Coffee and Synchronicity
I found the above in my E-mail last Thursday, courtesy of Amazon.
My first thought was that it was a surreal and ludicrous (if admittedly creative) promotion, whoring out a concept as completely as possible. Then came bemusement over having had a long, freewheeling conversation at local haunt Showcase Comics just the day before on the upcoming Watchmen film, largely about Alan Moore’s displeasure with publisher DC over rights issues; his decades-old frustration stems partly from early Watchmen merchandise. Then I actually read the body of the message indicating that the coffee isn’t simply a marketing tie-in but is featured in the movie — which one familiar with the characters might surmise from the Veidt Enterprises logo atop the bag, although the Watchmen logo and date are likely absent onscreen.
I’d marked a Peanuts strip for sharing after reading it earlier this month. Charles Schulz’s best strips to me are the most indescribable, and I’ve had a soft spot for Linus — the kid who toggles from Chauncy Gardner’s serenity to Woody Allen’s detail-oriented, brainiac neuroses — since playing him in a high-school production of You’re
a Good Man, Charlie Brown. Not long after I embedded the strip here from the syndicate’s website, however, it went AWOL, only for me to find a replacement panel tying nicely into the Watchmen theme and therefore into this post’s larger theme of serendipity. ’Cause rather than wait until the Watchmen film premieres next week, I’d opted to give in to all the synchronicity (more to come on that) and share another goodie that I’ve been holding onto for a while.
The illustration above is a creative mind (and talented hand) asking the magical question “What if Charles Schulz had created Watchmen?” I’ve put one of co-creator Dave Gibbons’ covers to the graphic novel below so that Watchmen newbies can see how the original costumes, some reworked for the live-action film, match up; Charlie Brown is Doctor Manhattan, Snoopy is Rorschach, Lucy is The Silk Spectre, Linus is The Comedian, Schroeder is Ozymandias, and Pig-Pen is Nite Owl.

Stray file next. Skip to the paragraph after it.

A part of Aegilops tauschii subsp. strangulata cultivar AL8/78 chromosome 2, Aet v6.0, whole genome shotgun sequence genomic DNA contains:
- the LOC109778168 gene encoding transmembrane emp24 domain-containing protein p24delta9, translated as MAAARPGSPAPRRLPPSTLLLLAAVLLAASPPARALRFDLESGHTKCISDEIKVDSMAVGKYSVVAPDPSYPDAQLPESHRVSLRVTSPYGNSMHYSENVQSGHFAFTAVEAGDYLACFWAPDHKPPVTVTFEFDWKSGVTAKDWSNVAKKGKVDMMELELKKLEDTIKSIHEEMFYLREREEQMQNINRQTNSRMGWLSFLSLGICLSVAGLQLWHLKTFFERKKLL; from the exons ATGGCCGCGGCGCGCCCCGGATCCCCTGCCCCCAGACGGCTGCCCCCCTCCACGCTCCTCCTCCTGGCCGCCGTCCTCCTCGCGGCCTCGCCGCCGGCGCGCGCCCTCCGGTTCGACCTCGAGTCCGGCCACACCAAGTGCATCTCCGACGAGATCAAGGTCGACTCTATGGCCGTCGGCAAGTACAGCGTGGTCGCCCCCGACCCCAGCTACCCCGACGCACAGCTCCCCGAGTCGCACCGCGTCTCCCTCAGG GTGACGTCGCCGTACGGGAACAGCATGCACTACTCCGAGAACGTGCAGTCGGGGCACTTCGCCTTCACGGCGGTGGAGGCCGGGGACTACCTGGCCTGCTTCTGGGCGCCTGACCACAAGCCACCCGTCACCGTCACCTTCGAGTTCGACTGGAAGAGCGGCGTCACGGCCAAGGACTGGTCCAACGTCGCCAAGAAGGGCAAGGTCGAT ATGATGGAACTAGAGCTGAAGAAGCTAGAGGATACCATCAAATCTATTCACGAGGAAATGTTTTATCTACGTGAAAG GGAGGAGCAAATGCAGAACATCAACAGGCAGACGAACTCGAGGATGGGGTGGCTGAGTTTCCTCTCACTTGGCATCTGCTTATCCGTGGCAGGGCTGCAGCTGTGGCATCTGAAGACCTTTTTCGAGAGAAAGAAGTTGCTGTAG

I apparently was late to the game on this cartoon, because by the time I read it last summer and traced it back to the artist’s website he was sick of it — last fall he actually removed it from his blog altogether. When I contacted him the other day he graciously gave me permission to post it here and provided me with information confirming that we’re probably not related (still more synchronicity to come). Evan, the artist, mentioned himself and I just found online a similar Peanuts/Watchmen mash-up
[bad link] that appeared 25 years ago in the magazine Comics Scene drawn by future comics professional Jeff Parker.
Now on to the further synchronicity I promised. After my Watchmen conversation
at the comics shop, I had dinner with my grandparents and our conversation included the oft-repeated story of my grandfather’s grandfather’s arrival in Philadelphia from Lithuania at the turn of the century. Many of us have heard if not lived the legacy of immigrants from that time having their names mangled when traveling from a European mouth to an English speaker’s ear and then out onto documentation. This was turned on its head somewhat as my great-great-grandfather Sam and his siblings disagreed amongst themselves on whether their family name was best expressed as Saner, Shaner, or Seiner — meaning that only two generations back from a man with whom I speak regularly, part of my family was split in name by their own doing.
When I began to put together posts for today, I realized that the Watchmen coffee
from Thursday’s mailbox and the Peanuts strip I’d been meaning to run could be tied together with the Peanuts-as-Watchmen gag from last year. So I followed the bookmark I’d saved for it, having entirely forgotten that the artist’s name was Evan Shaner. I know of Shaners from Scotland well as Lithuanian ones, and it was merely coincidence that I’d just been discussing the Shaner branch of our family the night before. Nevertheless, I had to inquire about his origins, and Evan replied that while there were Scots in his family the Shaner name was anglicized from the German Schoenner. Evan is a seriously talented fella with a good design sense and a hell of a way with markers, as you’ll see if you click through his name above; despite us not turning out to be cousins I’m glad we’ve virtually met.
Peanuts is a trademark of and the panel reproduced is © 1982 United Feature Syndicate.
Watchmen is a trademark of and the cover to the international edition shown is © 2008
DC Comics. The Peanuts strip panel was created by Charles Schulz. The Watchmen cover
was illustrated by Dave Gibbons. The mash-up cartoon was created by Evan Shaner.
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